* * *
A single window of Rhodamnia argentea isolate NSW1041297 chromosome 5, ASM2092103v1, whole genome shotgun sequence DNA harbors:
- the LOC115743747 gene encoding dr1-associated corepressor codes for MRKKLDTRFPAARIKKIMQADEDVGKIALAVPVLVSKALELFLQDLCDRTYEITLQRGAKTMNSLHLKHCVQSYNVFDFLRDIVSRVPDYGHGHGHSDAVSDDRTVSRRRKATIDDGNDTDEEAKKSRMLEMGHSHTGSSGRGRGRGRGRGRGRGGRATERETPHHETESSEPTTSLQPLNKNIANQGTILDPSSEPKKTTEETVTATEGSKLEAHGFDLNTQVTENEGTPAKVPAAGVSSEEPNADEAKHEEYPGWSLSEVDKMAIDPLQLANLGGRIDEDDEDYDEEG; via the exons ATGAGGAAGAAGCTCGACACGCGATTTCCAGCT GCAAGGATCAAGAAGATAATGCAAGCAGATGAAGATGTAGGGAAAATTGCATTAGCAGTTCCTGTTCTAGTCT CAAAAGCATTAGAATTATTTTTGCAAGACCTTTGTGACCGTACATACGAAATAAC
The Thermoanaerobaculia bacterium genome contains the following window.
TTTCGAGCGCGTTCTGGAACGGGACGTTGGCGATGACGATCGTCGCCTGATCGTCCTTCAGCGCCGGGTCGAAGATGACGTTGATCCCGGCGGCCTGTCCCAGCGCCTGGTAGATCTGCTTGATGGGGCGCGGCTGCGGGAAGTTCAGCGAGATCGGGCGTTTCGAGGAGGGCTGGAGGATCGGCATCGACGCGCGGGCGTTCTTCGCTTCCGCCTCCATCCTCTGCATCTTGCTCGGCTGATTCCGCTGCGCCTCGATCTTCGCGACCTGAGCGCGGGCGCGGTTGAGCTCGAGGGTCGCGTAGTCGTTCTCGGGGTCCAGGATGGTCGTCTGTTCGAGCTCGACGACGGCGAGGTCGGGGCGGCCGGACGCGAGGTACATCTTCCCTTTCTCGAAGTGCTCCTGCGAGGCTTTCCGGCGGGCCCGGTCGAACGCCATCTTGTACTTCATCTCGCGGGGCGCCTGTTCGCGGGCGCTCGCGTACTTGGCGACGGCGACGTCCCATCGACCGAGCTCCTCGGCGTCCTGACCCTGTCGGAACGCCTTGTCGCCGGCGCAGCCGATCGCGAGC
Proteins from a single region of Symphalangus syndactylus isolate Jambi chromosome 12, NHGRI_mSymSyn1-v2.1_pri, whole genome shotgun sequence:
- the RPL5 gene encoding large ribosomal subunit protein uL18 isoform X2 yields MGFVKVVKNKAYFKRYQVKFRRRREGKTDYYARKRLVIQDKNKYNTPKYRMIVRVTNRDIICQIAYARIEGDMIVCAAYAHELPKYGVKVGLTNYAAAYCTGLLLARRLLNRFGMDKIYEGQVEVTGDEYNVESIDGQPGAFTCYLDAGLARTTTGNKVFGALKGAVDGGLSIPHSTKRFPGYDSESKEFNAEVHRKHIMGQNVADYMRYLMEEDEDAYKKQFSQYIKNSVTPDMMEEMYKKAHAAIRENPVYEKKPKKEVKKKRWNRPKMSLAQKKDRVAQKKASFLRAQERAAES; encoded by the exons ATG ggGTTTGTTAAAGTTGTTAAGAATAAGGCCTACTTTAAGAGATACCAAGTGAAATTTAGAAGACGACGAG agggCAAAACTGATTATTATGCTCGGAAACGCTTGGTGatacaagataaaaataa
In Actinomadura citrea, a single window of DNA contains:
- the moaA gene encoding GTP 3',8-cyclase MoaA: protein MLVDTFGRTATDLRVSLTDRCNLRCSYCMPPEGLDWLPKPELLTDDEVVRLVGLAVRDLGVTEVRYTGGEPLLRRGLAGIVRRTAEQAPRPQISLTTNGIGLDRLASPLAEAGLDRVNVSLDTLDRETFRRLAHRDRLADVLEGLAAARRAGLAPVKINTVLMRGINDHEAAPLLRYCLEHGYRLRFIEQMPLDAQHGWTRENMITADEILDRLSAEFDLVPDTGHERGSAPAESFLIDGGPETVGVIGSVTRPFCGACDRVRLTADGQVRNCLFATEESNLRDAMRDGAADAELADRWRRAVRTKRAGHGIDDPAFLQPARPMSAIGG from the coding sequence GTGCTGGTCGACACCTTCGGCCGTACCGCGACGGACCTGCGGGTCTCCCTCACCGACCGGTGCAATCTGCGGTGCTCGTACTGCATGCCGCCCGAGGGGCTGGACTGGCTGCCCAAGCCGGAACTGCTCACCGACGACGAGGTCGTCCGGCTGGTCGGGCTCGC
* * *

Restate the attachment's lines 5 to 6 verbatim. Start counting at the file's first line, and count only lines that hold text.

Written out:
Proteins from a single region of Symphalangus syndactylus isolate Jambi chromosome 12, NHGRI_mSymSyn1-v2.1_pri, whole genome shotgun sequence:
- the RPL5 gene encoding large ribosomal subunit protein uL18 isoform X2 yields MGFVKVVKNKAYFKRYQVKFRRRREGKTDYYARKRLVIQDKNKYNTPKYRMIVRVTNRDIICQIAYARIEGDMIVCAAYAHELPKYGVKVGLTNYAAAYCTGLLLARRLLNRFGMDKIYEGQVEVTGDEYNVESIDGQPGAFTCYLDAGLARTTTGNKVFGALKGAVDGGLSIPHSTKRFPGYDSESKEFNAEVHRKHIMGQNVADYMRYLMEEDEDAYKKQFSQYIKNSVTPDMMEEMYKKAHAAIRENPVYEKKPKKEVKKKRWNRPKMSLAQKKDRVAQKKASFLRAQERAAES; encoded by the exons ATG ggGTTTGTTAAAGTTGTTAAGAATAAGGCCTACTTTAAGAGATACCAAGTGAAATTTAGAAGACGACGAG agggCAAAACTGATTATTATGCTCGGAAACGCTTGGTGatacaagataaaaataa